AgBase Version 2.0 is a curated, open-source, Web-accessible resource for functional analysis of agricultural plant and animal gene products including gene ontology annotations. Its long-term goal is to serve the needs of the agricultural research communities by facilitating post-genome biology for agriculture researchers and for those researchers primarily using agricultural species as biomedical models. AgBase uses controlled vocabularies developed by the Gene Ontology (GO) Consortium to describe molecular function, biological process, and cellular component for genes and gene products in agricultural species.
Currently, there are inaccuracies in the energy use and greenhouse gas emission estimates of cattle transport reported by LCA studies because of their simplistic assumptions. The purpose of this database is to provide the necessary data for accurate estimation of the energy use and greenhouse gas emissions associated with cattle transport. The database has 28 different trailers under three categories namely pot belly, gooseneck, and bumper pull. It describes space available (length and width), maximum weight allowed in the trailer, along with a compatible vehicle that can haul the trailer. Gross vehicle weight, maximum payload allowed, and fuel use are available for the compatible vehicle. Using this database one can directly identify the number of cattle of a particular weight category that can be transported in a particular trailer-vehicle combination. This database also helps to identify economical and eco-friendly ways to transport cattle.
SPUR2 DOS ver. 2.2 is a general grassland ecosystem simulation model designed to determine beef cattle performance and production by simultaneously simulating production of up to 15 plant species on 36 heterogeneous grassland sites. SPUR2 simulates grassland hydrology, nitrogen cycling, and soil organic matter on grazed ecosystems as well as rangeland production under different climatic regimes, environmental conditions, and management alternatives.
Data from: Long-Distance Transportation Causes Temperature Stress in the Honey Bee, Apis mellifera (Hymenoptera: Apidae)
To test how temperature may contribute to bee (Apis mellifera) transportation stress, temperature sensors were placed in hives in different locations and orientations on the trailer during shipping. Colony size prior to shipping significantly contributed to loss of population immediately after shipping which contributed to colony failure with smaller colonies more likely to fail and fail faster. Colony size also affects thermoregulation and temperature stress.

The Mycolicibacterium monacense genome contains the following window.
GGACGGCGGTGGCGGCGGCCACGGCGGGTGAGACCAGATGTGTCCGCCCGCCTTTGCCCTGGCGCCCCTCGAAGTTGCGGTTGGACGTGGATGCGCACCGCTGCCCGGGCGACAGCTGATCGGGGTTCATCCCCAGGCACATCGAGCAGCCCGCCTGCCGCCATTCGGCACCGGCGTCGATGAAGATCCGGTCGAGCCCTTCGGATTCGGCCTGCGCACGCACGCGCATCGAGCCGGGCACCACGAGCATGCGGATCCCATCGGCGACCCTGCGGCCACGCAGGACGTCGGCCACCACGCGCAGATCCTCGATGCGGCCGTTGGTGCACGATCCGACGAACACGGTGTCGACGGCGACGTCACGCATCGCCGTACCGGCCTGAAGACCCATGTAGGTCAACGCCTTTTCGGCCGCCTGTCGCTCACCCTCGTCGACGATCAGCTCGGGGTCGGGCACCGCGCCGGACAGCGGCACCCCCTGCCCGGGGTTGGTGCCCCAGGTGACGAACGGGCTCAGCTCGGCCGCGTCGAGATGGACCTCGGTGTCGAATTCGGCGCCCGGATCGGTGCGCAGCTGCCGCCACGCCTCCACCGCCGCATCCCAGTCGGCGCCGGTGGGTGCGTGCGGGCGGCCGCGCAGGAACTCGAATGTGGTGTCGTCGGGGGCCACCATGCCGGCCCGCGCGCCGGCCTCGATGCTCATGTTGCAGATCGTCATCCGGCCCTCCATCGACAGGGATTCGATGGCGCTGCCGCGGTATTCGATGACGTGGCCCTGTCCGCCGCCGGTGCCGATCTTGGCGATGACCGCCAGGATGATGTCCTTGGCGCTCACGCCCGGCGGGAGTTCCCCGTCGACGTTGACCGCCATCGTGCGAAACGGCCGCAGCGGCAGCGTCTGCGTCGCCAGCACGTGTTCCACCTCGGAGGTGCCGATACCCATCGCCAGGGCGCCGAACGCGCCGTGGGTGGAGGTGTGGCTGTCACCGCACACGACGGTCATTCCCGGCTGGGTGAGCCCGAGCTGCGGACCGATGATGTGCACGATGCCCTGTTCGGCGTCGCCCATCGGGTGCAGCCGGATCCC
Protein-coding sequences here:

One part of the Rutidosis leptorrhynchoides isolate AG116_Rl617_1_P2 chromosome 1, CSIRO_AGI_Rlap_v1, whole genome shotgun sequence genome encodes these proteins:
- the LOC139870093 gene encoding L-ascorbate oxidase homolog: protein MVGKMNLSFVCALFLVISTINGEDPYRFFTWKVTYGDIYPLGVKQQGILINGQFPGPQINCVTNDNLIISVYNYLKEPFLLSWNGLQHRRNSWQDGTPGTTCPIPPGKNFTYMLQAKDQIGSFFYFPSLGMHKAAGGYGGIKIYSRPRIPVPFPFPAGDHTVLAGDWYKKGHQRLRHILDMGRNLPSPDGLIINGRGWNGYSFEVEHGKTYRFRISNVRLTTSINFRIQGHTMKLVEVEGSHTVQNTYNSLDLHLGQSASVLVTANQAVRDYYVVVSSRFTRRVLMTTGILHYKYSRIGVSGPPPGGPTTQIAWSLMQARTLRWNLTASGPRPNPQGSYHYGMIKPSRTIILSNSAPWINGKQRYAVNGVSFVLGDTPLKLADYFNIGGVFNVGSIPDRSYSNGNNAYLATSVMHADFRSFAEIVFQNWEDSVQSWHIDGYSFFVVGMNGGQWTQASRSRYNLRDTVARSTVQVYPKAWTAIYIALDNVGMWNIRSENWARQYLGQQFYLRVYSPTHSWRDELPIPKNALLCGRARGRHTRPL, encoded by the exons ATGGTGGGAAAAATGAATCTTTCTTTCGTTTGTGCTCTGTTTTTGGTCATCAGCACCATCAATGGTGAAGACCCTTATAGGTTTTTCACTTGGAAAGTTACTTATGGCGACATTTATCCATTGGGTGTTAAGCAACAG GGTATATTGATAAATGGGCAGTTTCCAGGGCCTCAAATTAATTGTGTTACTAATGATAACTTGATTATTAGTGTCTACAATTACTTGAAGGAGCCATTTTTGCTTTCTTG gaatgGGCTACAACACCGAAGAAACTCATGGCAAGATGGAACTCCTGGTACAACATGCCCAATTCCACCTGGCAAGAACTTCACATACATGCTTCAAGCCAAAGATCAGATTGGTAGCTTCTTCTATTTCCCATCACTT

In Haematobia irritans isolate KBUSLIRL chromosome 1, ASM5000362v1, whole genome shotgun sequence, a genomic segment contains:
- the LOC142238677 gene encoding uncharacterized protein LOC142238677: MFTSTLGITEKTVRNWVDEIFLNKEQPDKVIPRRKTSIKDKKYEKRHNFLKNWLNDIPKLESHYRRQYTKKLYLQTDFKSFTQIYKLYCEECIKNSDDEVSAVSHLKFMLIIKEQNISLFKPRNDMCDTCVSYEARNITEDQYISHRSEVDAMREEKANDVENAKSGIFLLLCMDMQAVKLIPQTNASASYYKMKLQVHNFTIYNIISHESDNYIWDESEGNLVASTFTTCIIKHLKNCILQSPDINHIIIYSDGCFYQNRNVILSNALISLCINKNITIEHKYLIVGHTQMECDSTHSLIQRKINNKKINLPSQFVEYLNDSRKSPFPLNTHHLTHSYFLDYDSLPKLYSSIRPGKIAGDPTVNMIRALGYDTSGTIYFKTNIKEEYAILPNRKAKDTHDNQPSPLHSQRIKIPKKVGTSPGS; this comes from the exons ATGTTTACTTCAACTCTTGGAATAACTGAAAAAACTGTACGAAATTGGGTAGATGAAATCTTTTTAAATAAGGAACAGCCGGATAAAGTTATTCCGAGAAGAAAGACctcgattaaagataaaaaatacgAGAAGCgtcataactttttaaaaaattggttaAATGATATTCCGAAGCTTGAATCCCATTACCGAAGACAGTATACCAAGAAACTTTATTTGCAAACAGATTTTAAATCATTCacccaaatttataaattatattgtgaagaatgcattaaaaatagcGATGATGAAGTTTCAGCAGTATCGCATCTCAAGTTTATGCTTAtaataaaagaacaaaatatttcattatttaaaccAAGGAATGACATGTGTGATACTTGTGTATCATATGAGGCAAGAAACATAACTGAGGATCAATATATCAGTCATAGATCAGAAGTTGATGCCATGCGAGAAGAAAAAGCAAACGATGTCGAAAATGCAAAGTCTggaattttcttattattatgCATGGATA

Data from: Starch and dextrose at 2 levels of rumen-degradable protein in iso-nitrogenous diets: Effects on lactation performance, ruminal measurements, methane emission, digestibility, and nitrogen balance of dairy cows.
This feeding trial was designed to investigate two separate questions. The first question is, “What are the effects of substituting two non-fiber carbohydrate (NFC) sources at two rumen-degradable protein (RDP) levels in the diet on apparent total-tract nutrient digestibility, manure production and nitrogen (N) excretion in dairy cows?”. This is relevant because most of the N ingested by dairy cows is excreted, resulting in negative effects on environmental quality. The second question is, “Is phenotypic residual feed intake (pRFI) correlated with feed efficiency, N use efficiency, and metabolic energy losses (via urinary N and enteric CH4) in dairy cows?”. The pRFI is the difference between what an animal is expected to eat, given its level of productivity, and what it actually eats. The goal was to determine whether production of CH4, urinary N or fecal N is a driver of pRFI.
The milkweed bug, Oncopeltus fasciatus, was sequenced as part of the i5k pilot project from Baylor College of Medicine (Illumina data). To augment those resources, we present here a hybrid genome assembly with low coverage PacBio data, assembled with PBJelly: the Oncopeltus fasciatus Hybrid Genome Assembly v1.0.
Data from: Genome of the small hive beetle (Aethina tumida, Coleoptera: Nitidulidae), a worldwide parasite of social bee colonies, provides insights into detoxification and herbivory
The small hive beetle (Aethina tumida, ATUMI) is an invasive parasite of bee colonies. ATUMI feeds on both fruits and bee nest products, facilitating its spread and increasing its impact on honey bees and other pollinators. The ATUMI genome has been sequenced and annotated, providing the first genomic resources for this species and for the Nitidulidae.
The NAL Agricultural Thesaurus (NALT) was first released by the National Agricultural Library in 2002, with in-depth coverage of agriculture, biology, and related disciplines. It contains over 135,000 terms, including 63,000 cross references, and is arranged into 17 subject categories which are used to…